1. Livermore Amador Valley Land
The secularization of California missions from 1834 to 1837
opened great amounts of land throughout California for grants.
The area now known as the Livermore Amador Valley had been the
grazing land for Mission San Jose's thousands of cattle and sheep
since its establishment in 1796. The Mission church property
was turned over to the goverment who reduced it to just the land
surrounding the church proper. But for some few years earlier
the Mexican authorities had been whittling away at mission lands,
often in the form of land grants to those who had given exceptional
service to the government.
The metes and bounds of a grant were usually determined by
natural landmarks, such as trees or geologic features. Generally,
surveys were imprecise, relying on two horsemen and a rope of
known length. At a given point, one horseman held one end of
the rope while the other rode ahead to its end in a predetermined
direction. The first horseman then overtook the second, and they
kept exchanging places until they reached a final point. The
length of the rope and the number of times, give or take a few,
the exchange was made provided a distance.
Rancho San Ramon
One of those to whom land was given was Jose Maria Amador
whose years of service as a soldier merited him in 1835 a grant
of four leagues (a league nominally being 4,400 acres) of mission
land. He called it Rancho San Ramon. On a spot northwest of the
present intersection of San Ramon Valley Boulevard and Dublin
Boulevard, he built his home (destroyed in the 1868 earthquake)
near a natural water source called Alamilla Springs (hidden in
an apartment complex at that intersection, and still flowing).
Amador was one of the few grantees not entirely dependent on
the sale of hides and tallow as income. He established facilities
employing Indian laborers for tanning leather, making shoes and
soap, making saddles and harness, weaving blankets, even manufacturing
wagons. With the coming of Americans to the area, Amador took
the opportunity to sell the land south of the present Dublin
Boulevard to Irishmen Michael Murray and Jeremiah Fallon sometime
before 1852, and property to the north to a Mississippian, J.
W. Dougherty sometime after. In 1848, with the discovery of gold,
he temporarily departed for the Mother Lode country where, with
Indian laborers, he mined for gold. Amador County bears Amador's
Rancho Santa Rita
Extending east from Foothill Road, with the San Ramon grant
on the north and the Valle de San Jose grant on the south, Rancho
Santa Rita was given to Jose Dolores Pacheco in 1839. The grant
included more than 8,000 acres of excellent grazing land. Pacheco
was an absentee landowner: in 1844, his mayordomo (ranch manager),
Francisco Solano Alviso probably built the little adobe in 1844
that stands on Foothill Road overlooking the valley. The house
is known most recently as Meadowlark Dairy. Rancho Santa Rita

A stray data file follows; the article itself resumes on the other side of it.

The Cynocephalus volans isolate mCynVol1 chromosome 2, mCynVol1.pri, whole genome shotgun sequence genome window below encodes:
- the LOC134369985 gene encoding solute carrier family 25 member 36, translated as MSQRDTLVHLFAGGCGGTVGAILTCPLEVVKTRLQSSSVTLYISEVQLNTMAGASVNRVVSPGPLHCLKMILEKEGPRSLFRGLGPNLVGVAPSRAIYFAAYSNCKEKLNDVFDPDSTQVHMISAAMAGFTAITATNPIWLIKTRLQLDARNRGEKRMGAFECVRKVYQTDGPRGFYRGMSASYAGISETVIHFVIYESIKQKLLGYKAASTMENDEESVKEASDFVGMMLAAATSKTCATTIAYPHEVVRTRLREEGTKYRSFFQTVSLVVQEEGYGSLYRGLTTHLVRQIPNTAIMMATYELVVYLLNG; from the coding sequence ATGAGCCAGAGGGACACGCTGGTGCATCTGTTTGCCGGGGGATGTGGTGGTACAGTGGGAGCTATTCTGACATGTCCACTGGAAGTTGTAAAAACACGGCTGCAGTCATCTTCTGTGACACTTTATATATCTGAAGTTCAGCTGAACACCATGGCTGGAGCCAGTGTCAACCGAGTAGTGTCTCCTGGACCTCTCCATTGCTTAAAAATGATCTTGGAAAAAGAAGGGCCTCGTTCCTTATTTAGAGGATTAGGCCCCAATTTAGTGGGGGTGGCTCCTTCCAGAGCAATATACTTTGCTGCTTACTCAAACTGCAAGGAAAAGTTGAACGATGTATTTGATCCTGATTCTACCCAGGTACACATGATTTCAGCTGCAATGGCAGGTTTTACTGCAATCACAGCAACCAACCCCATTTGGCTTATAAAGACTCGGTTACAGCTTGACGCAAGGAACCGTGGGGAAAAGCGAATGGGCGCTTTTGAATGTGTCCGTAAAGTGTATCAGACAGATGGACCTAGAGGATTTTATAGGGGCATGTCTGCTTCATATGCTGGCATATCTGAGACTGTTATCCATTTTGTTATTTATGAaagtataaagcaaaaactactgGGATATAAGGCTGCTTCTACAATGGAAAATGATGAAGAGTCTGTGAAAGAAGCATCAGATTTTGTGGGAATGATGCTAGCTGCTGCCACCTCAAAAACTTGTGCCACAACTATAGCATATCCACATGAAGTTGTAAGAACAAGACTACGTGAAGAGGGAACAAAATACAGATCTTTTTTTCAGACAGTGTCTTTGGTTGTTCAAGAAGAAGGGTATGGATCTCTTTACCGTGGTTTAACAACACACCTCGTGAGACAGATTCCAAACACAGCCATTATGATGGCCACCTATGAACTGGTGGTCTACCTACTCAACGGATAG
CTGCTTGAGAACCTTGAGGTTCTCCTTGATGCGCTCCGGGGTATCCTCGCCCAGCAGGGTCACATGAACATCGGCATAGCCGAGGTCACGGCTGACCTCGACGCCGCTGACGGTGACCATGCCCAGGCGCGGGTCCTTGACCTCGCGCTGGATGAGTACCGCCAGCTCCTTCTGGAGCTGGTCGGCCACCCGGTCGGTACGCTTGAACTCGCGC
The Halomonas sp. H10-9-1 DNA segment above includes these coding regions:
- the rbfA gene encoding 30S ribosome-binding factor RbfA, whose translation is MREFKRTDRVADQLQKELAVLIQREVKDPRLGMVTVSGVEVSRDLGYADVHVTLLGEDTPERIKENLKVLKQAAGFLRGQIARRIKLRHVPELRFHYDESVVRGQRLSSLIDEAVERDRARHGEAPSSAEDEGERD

won't be forgotten - the Alameda County jail recalls it to memory.
Rancho El Valle de San Jose
When the title to Rancho El Valle de San Jose was finally
settled, the total area given the grantees was 64,000 acres,
making it one of the largest Mexican land grants given out. The
recipients were the Bernals, Jose Agostin, Juan Pablo and their
two sisters, one married to Antonio Maria Pico and the other
to Antonio Sunol. The grant boundaries extended from the Santa
Rita grant on the north to the Calaveras watershed on the south,
and as far east as Robert Livermore's Rancho Las Positas. By
1850, the herds of the rancho were estimated at twenty-five thousand
cattle, several thousand sheep and a thousand head of horses.
By the time the grant was finally patented in 1863, three of
the owners had sold their share to Juan Pablo Bernal. The Bernal's
were one of the few families to keep their holdings intact, selling
them off in "plots" of 100 to 500 acres each for any
price they could get. Much of the towns of Livermore and Pleasanton
and the intervening gravel pits now occupy the Rancho El Valle
de San Jose.
Rancho Las Positas
The fourth and second largest of the Mexican land grants
in the Livermore Amador Valley was made to Robert Livermore,
a naturalized Mexican citizen of English birth, and Jose Noriega
in 1839. Livermore had been living on the property since about
1835. He was as much interested in viticulture and horticulture
as he was in cattle and horses: he was the first in this area
to plant a vineyard in 1846 and an orchard of pears and olives.
Robert Livermore died in 1858 before the the establishment of
the town that bears his name.
The first building on his ranch was an adobe dwelling. In
1849 he added a two-story "Around the Horn" house,
the first wooden building in the valley. The adobe was in ruins
by 1875, but the wooden structure, essentially a "pre-fab",
was not torn down until the 1950's. Livermore's became a popular
stopping place after the discovery of gold for Argonauts headed
for the Mother Lode country, as it was the first night's stopping
place from San Jose.
The name, Rancho Las Positas, comes from small springs located
about a mile east of North Livermore Avenue that provided him
water for irrigating his fields.